Low rainfall in UK prompts drought summit

Low water levels at Bewl Water reservoir near Tunbridge Wells during an earlier water shortage in 2006
Low water levels at Bewl Water reservoir near Tunbridge Wells during an earlier drought. Large areas of Britain face drought this year, according to the government, which is staging a "drought summit" on Monday to decide what action to take.

Low rainfall in recent months means large areas of Britain face drought this year, according to the government, which is staging a "drought summit" on Monday to decide what action to take.

"The south east of England is at a high risk of drought due to continued low rainfall and central, eastern and south eastern England are unlikely to see a full recovery from during 2012," says Environment Agency chairman Lord Chris Smith.

In the Anglian region the five months from September to January were the driest ever, the agency says.

"Pressure on water resources looks set to increase over the next few months, so it is more important than ever that consumers, businesses and water abstractors use water wisely," said national drought coordinator Helen Vale.

The Department for Environment, Food and Rural Affairs, the host for Monday's summit, says water resources need to be managed effectively, given increasing pressure on water supply as a result of population increase, changing household usage patterns and .

"Despite our reputation as a rainy country, we may face a future with less rainfall and less certainty about when that rain will fall," it says.

Turn off your taps and make sure they don't drip, says the government
Everyone should turn off the taps when cleaning their teeth or washing fruit and vegetables, they should find ways of flushing less water down the toilet and people should take shorter showers, says the government.

Organisations to be represented at the summit include water companies, the Environment Agency, Natural England, British Waterways and the Met Office.

Government statistics show that each person in Britain uses on average 150 litres of water daily, with the average household using over 100,000 litres of water every year.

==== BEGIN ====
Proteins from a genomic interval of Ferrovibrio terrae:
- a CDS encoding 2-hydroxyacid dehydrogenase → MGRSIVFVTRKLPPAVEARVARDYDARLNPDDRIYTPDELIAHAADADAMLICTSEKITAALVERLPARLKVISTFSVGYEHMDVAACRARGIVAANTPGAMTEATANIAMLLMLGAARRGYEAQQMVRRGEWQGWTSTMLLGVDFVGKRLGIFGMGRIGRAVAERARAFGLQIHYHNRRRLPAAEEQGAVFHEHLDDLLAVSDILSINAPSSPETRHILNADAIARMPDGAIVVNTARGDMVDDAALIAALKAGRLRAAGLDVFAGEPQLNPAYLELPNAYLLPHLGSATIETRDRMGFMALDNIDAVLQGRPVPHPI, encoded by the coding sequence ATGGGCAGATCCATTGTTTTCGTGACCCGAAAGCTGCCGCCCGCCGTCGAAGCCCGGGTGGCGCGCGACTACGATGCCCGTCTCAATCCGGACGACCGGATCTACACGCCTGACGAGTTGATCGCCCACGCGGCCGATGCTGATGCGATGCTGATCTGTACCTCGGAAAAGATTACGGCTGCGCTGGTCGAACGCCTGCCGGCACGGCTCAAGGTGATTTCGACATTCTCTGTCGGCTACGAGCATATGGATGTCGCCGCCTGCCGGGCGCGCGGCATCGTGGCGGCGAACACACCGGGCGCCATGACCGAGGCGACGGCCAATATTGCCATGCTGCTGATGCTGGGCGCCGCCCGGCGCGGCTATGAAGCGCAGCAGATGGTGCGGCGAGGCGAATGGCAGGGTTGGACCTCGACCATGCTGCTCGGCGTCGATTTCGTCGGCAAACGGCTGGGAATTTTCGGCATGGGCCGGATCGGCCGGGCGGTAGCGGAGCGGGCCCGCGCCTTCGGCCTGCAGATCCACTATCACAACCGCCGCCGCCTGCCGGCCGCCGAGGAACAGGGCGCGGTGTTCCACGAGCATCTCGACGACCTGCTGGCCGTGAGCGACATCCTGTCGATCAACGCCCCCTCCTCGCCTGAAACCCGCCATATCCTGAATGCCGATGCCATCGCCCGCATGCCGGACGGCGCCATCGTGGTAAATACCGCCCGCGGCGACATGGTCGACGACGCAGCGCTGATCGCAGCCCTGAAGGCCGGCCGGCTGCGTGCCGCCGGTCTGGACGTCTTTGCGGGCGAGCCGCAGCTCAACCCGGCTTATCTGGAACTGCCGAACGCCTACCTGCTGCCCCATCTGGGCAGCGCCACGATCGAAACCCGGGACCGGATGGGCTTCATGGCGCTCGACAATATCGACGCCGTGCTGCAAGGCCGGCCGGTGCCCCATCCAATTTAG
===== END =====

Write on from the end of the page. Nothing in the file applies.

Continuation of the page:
Defra has unveiled several actions its wants people to take to use less water at home. Everyone should turn off the taps as appropriate when cleaning their teeth or washing fruit and vegetables, they should find ways of flushing less water down the toilet and people should take shorter showers, the department says.

New appliances should be water efficient and householders should act promtly to fix dripping taps, which can waste up to 15 litres a day.

Shower, bath and washbasin water can be re-used in the home and in the garden, such as for flushing toilets, washing the car, watering plants or even for the washing machine, according to the Defra campaign.

Ahead of the summit, Thames Water now believes there will be a drought in its area after below-average rainfall for 18 out of the last 23 months.

Flows in the River Lee, which goes through Hertfordshire and north east London, are only 24 percent of the long-term average for the waterway, said Richard Aylard, sustainability director for Thames .

The Angling Trust's chief executive Mark Lloyd said "The vast majority of people are unaware that we are in the middle of a crippling ..

"River levels are lower in many areas than they were in 1976 and many rivers in the South East have dried up completely."


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(c) 2012 AFP

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